Police are warning women not to walk home alone after dark because landscape architect Joanna Yeates's killer remains at large.
They acknowledged the alarm in the local community sparked by the grim discovery of the 25-year-old's snow-covered body on Christmas Day.
But they reassured the public that patrols had been stepped up in the up-market Clifton area of Bristol where she lived, and that they were "determined to find out" who killed her.
The comments yesterday came the day after officers from Avon and Somerset Police freed Miss Yeates's landlord Chris Jefferies on police bail pending further inquiries.
The 65-year-old was arrested on suspicion of the murder on Thursday and held until Saturday night, when he was released on police bail.
Speaking outside the smart Victorian property on Canynge Road where Mr Jefferies lives above the flat Miss Yeates shared with her boyfriend, Chief Superintendent Jon Stratford said: "I can understand why the public in the Clifton and wider Bristol area have concerns for their safety. Whoever killed Jo remains at large.
"However, I want to reassure the public that there remains no specific intelligence or information to suggest there is an increased threat to their safety at this time.
"Naturally we ask the public to continue to take the usual safety precautions. Lone women should avoid walking home alone after dark and householders should keep their premises secure and take care answering the door to strangers."
Increased patrols are being maintained in Clifton to reassure the public, he added, as more than 70 police officers and other staff continue to investigate the brutal crime.
He gave assurances that there was nothing to suggest the murderer was a serial killer nor that the public should be extra worried.
Mr Stratford also thanked the public for helping with the inquiry so far, revealing that more than 1,000 phone calls had been received.
"We have been overwhelmed with the level of response from members of the public and continue to ask anyone who thinks they may have any information to lead us to Jo's killer to contact us," he said.
He added: "Jo's killer is still out there somewhere and we will find them and bring them to justice. We know Jo was murdered. At the the moment we don't know who killed her but we are determined to find out."
Prayers were said for Miss Yeates yesterday morning at nearby Christ Church, where associate vicar Dan Clark urged the congregation to remember her family, the police investigating the case and the journalists covering it.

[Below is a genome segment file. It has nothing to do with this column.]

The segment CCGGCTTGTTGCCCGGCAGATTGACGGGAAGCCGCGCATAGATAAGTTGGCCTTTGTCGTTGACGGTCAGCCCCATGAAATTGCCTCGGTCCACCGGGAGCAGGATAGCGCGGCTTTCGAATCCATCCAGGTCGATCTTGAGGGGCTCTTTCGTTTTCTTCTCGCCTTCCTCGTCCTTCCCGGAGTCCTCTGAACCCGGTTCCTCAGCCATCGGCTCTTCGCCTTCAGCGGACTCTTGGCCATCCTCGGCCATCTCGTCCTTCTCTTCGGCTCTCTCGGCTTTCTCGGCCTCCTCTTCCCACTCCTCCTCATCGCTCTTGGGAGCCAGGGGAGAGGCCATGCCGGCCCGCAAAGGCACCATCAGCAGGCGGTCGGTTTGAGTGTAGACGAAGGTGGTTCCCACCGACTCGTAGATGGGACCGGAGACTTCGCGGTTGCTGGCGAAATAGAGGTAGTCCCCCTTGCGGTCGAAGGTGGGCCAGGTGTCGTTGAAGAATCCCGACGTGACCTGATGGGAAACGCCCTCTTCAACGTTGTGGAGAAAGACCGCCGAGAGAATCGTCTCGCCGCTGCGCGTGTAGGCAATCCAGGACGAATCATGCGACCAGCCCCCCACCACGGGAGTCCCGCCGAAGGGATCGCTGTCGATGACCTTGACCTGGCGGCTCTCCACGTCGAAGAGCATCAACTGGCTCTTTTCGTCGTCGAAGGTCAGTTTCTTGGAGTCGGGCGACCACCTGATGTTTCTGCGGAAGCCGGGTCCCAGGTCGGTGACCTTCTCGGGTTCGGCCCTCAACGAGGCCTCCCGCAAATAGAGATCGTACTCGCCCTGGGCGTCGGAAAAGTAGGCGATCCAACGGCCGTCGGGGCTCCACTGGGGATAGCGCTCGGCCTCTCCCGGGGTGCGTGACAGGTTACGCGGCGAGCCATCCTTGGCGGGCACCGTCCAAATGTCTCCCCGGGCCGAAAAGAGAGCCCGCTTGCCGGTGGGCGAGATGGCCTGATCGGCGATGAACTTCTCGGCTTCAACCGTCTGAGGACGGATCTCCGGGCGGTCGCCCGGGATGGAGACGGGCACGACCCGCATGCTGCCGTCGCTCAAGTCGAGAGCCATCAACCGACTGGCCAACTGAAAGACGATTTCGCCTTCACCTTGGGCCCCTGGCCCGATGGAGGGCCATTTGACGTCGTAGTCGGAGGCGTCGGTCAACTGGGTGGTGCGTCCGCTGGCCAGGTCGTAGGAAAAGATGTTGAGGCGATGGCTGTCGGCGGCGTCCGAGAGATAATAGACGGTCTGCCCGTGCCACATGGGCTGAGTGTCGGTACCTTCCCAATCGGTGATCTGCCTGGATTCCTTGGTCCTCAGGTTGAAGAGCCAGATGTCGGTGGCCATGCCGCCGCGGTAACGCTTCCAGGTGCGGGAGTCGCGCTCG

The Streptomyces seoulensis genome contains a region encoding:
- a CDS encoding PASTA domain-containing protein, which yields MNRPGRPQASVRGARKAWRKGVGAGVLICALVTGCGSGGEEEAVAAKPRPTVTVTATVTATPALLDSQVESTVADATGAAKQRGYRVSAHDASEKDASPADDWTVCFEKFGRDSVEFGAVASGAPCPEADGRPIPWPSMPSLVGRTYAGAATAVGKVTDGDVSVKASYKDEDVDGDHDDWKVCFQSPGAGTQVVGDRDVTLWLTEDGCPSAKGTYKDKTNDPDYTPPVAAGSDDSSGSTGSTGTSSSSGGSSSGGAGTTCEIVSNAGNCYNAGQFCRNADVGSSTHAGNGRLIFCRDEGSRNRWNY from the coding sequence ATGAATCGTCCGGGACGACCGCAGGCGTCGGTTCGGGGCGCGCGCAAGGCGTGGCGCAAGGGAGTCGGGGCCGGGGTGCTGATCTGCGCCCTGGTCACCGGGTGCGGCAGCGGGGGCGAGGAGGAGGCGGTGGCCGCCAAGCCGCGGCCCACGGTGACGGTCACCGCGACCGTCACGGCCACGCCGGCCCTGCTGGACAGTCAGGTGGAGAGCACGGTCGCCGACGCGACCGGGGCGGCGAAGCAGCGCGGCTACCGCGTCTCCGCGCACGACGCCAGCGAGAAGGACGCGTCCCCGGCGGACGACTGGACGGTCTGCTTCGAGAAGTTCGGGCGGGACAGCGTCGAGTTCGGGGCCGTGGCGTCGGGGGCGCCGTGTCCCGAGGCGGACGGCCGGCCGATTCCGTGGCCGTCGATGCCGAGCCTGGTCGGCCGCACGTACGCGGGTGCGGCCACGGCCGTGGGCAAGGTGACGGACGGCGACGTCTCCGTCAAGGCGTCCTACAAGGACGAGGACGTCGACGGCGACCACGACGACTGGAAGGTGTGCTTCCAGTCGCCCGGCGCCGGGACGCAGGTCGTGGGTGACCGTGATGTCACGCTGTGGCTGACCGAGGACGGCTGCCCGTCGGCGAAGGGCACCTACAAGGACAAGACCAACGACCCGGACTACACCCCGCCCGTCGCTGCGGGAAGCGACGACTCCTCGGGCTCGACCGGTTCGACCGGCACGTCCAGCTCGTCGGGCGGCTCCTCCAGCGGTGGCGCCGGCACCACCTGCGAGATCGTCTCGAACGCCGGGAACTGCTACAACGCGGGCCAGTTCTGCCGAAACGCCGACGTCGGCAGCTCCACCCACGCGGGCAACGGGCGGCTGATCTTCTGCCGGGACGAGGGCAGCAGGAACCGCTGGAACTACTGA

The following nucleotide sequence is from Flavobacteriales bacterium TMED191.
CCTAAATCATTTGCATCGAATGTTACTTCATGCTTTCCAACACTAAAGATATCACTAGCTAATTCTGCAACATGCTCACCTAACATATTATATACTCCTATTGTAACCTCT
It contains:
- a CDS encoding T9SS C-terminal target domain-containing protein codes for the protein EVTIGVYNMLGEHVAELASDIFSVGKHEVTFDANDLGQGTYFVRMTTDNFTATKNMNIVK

He said: "Many of you will know this has been quite a difficult few weeks for the local community following the sad news about Joanna Yeates.
"I would like us to pause and bring our own quiet prayers for Joanna's family."
As the congregation bowed its heads, he added: "As well as praying quietly for Joanna's family, friends and colleagues, let's also pray quietly for the police working hard to solve this case and the press working hard to publicise this case and jog people's memories."
Despite reassurance from police Charlie Johnson, who has lived in Clifton for five years, said she and her friends are still worried.
Ms Johnson, 30, who is nine months pregnant and due to give birth on Friday, said it has made her think twice about going out at night.
"Being pregnant and the thought of running away from someone makes me worry, it doesn't feel very good as I'm less mobile and so I've been going out less," she said.
"It's just the sort of thing I would do - walking home alone from Park Street - it's not very far and is pretty safe, so I think that's why it's been so shocking.
"It's definitely made me think twice about going out.
"Because of Christmas and New Year, we've had lots of parties and a lot of my friends - the girls - who have wanted to go home early have been stressed about even getting a taxi alone."
Christopher Jones, 35, who has lived in Clifton for about a year said he's not overly concerned but does make sure his wife is careful.
"Obviously we are cautious, but we are always cautious about her safety, she wouldn't go out alone at night," he said.
"For instance, when running on the downs we make sure it is nice and light.
"It's a horrible thing that has happened but it's not like we live in a really bad area or anything."
Another resident said: "We're not at all worried - I've lived in Clifton for 12 years and it's not going to stop me going about my daily business.
"It's a puzzle and has been shocking, and it seems like nobody really knows what's going on, but we're confident in the police and if they say there's no increased threat I'm sure that's the case."Reuse content